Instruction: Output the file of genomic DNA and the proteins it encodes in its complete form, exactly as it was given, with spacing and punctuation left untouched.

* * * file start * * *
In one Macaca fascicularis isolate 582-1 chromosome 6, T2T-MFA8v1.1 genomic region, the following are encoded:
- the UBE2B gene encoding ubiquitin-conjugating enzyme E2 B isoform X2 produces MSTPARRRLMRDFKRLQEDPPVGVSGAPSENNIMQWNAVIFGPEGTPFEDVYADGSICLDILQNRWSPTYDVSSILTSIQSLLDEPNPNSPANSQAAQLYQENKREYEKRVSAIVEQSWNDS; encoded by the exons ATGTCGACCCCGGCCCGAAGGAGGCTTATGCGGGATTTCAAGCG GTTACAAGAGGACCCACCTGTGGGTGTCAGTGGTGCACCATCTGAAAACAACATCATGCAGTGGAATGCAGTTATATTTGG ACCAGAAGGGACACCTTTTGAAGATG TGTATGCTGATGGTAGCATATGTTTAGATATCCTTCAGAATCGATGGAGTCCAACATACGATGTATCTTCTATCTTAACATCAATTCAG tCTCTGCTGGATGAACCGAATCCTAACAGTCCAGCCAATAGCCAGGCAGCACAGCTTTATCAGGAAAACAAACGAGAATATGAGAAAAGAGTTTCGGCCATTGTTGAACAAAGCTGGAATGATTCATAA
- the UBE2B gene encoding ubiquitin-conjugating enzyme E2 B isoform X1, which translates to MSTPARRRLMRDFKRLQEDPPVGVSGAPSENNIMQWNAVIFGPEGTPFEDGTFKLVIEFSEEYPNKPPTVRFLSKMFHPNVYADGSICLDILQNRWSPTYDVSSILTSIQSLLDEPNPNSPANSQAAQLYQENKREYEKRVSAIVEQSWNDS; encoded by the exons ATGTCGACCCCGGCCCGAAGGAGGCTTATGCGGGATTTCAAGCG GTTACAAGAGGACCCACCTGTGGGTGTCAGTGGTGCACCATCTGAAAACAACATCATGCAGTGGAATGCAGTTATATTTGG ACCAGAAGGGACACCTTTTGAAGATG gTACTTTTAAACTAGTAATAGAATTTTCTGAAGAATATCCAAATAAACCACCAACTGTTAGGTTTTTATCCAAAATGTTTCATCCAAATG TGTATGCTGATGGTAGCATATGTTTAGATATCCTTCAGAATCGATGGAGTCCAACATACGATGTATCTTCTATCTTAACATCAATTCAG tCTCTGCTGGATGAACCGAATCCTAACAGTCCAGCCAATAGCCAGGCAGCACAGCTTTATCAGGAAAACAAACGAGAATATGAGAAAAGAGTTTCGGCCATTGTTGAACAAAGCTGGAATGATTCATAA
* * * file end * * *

In one Macaca fascicularis isolate 582-1 chromosome 6, T2T-MFA8v1.1 genomic region, the following are encoded:
- the UBE2B gene encoding ubiquitin-conjugating enzyme E2 B isoform X2 produces MSTPARRRLMRDFKRLQEDPPVGVSGAPSENNIMQWNAVIFGPEGTPFEDVYADGSICLDILQNRWSPTYDVSSILTSIQSLLDEPNPNSPANSQAAQLYQENKREYEKRVSAIVEQSWNDS; encoded by the exons ATGTCGACCCCGGCCCGAAGGAGGCTTATGCGGGATTTCAAGCG GTTACAAGAGGACCCACCTGTGGGTGTCAGTGGTGCACCATCTGAAAACAACATCATGCAGTGGAATGCAGTTATATTTGG ACCAGAAGGGACACCTTTTGAAGATG TGTATGCTGATGGTAGCATATGTTTAGATATCCTTCAGAATCGATGGAGTCCAACATACGATGTATCTTCTATCTTAACATCAATTCAG tCTCTGCTGGATGAACCGAATCCTAACAGTCCAGCCAATAGCCAGGCAGCACAGCTTTATCAGGAAAACAAACGAGAATATGAGAAAAGAGTTTCGGCCATTGTTGAACAAAGCTGGAATGATTCATAA
- the UBE2B gene encoding ubiquitin-conjugating enzyme E2 B isoform X1, which translates to MSTPARRRLMRDFKRLQEDPPVGVSGAPSENNIMQWNAVIFGPEGTPFEDGTFKLVIEFSEEYPNKPPTVRFLSKMFHPNVYADGSICLDILQNRWSPTYDVSSILTSIQSLLDEPNPNSPANSQAAQLYQENKREYEKRVSAIVEQSWNDS; encoded by the exons ATGTCGACCCCGGCCCGAAGGAGGCTTATGCGGGATTTCAAGCG GTTACAAGAGGACCCACCTGTGGGTGTCAGTGGTGCACCATCTGAAAACAACATCATGCAGTGGAATGCAGTTATATTTGG ACCAGAAGGGACACCTTTTGAAGATG gTACTTTTAAACTAGTAATAGAATTTTCTGAAGAATATCCAAATAAACCACCAACTGTTAGGTTTTTATCCAAAATGTTTCATCCAAATG TGTATGCTGATGGTAGCATATGTTTAGATATCCTTCAGAATCGATGGAGTCCAACATACGATGTATCTTCTATCTTAACATCAATTCAG tCTCTGCTGGATGAACCGAATCCTAACAGTCCAGCCAATAGCCAGGCAGCACAGCTTTATCAGGAAAACAAACGAGAATATGAGAAAAGAGTTTCGGCCATTGTTGAACAAAGCTGGAATGATTCATAA